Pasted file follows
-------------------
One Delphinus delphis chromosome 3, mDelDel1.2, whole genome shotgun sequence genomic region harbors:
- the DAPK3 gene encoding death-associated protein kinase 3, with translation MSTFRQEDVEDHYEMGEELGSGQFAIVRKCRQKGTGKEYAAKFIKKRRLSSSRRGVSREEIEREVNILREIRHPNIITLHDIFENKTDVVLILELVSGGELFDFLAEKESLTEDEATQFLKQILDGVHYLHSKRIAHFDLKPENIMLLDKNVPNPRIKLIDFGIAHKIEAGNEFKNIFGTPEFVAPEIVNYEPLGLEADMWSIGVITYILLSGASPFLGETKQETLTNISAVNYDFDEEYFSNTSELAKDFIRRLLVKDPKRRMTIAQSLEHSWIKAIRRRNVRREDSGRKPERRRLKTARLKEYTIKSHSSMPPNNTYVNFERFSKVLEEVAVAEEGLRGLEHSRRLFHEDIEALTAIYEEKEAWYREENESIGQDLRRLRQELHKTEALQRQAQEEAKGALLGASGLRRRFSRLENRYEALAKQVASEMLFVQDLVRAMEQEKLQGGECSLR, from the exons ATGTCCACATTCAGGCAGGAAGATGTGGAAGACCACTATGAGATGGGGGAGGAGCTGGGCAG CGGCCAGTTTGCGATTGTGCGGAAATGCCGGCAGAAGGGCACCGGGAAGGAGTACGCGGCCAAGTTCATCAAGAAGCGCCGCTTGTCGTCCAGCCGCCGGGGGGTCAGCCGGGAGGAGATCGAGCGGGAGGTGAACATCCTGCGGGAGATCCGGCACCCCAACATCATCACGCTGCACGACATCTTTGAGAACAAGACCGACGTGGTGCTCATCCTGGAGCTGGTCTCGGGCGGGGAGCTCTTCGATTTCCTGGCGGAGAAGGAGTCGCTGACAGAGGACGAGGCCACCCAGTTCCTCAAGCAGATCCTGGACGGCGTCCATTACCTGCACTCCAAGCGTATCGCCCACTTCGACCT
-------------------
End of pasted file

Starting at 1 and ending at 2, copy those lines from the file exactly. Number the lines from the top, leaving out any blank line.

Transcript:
One Delphinus delphis chromosome 3, mDelDel1.2, whole genome shotgun sequence genomic region harbors:
- the DAPK3 gene encoding death-associated protein kinase 3, with translation MSTFRQEDVEDHYEMGEELGSGQFAIVRKCRQKGTGKEYAAKFIKKRRLSSSRRGVSREEIEREVNILREIRHPNIITLHDIFENKTDVVLILELVSGGELFDFLAEKESLTEDEATQFLKQILDGVHYLHSKRIAHFDLKPENIMLLDKNVPNPRIKLIDFGIAHKIEAGNEFKNIFGTPEFVAPEIVNYEPLGLEADMWSIGVITYILLSGASPFLGETKQETLTNISAVNYDFDEEYFSNTSELAKDFIRRLLVKDPKRRMTIAQSLEHSWIKAIRRRNVRREDSGRKPERRRLKTARLKEYTIKSHSSMPPNNTYVNFERFSKVLEEVAVAEEGLRGLEHSRRLFHEDIEALTAIYEEKEAWYREENESIGQDLRRLRQELHKTEALQRQAQEEAKGALLGASGLRRRFSRLENRYEALAKQVASEMLFVQDLVRAMEQEKLQGGECSLR, from the exons ATGTCCACATTCAGGCAGGAAGATGTGGAAGACCACTATGAGATGGGGGAGGAGCTGGGCAG CGGCCAGTTTGCGATTGTGCGGAAATGCCGGCAGAAGGGCACCGGGAAGGAGTACGCGGCCAAGTTCATCAAGAAGCGCCGCTTGTCGTCCAGCCGCCGGGGGGTCAGCCGGGAGGAGATCGAGCGGGAGGTGAACATCCTGCGGGAGATCCGGCACCCCAACATCATCACGCTGCACGACATCTTTGAGAACAAGACCGACGTGGTGCTCATCCTGGAGCTGGTCTCGGGCGGGGAGCTCTTCGATTTCCTGGCGGAGAAGGAGTCGCTGACAGAGGACGAGGCCACCCAGTTCCTCAAGCAGATCCTGGACGGCGTCCATTACCTGCACTCCAAGCGTATCGCCCACTTCGACCT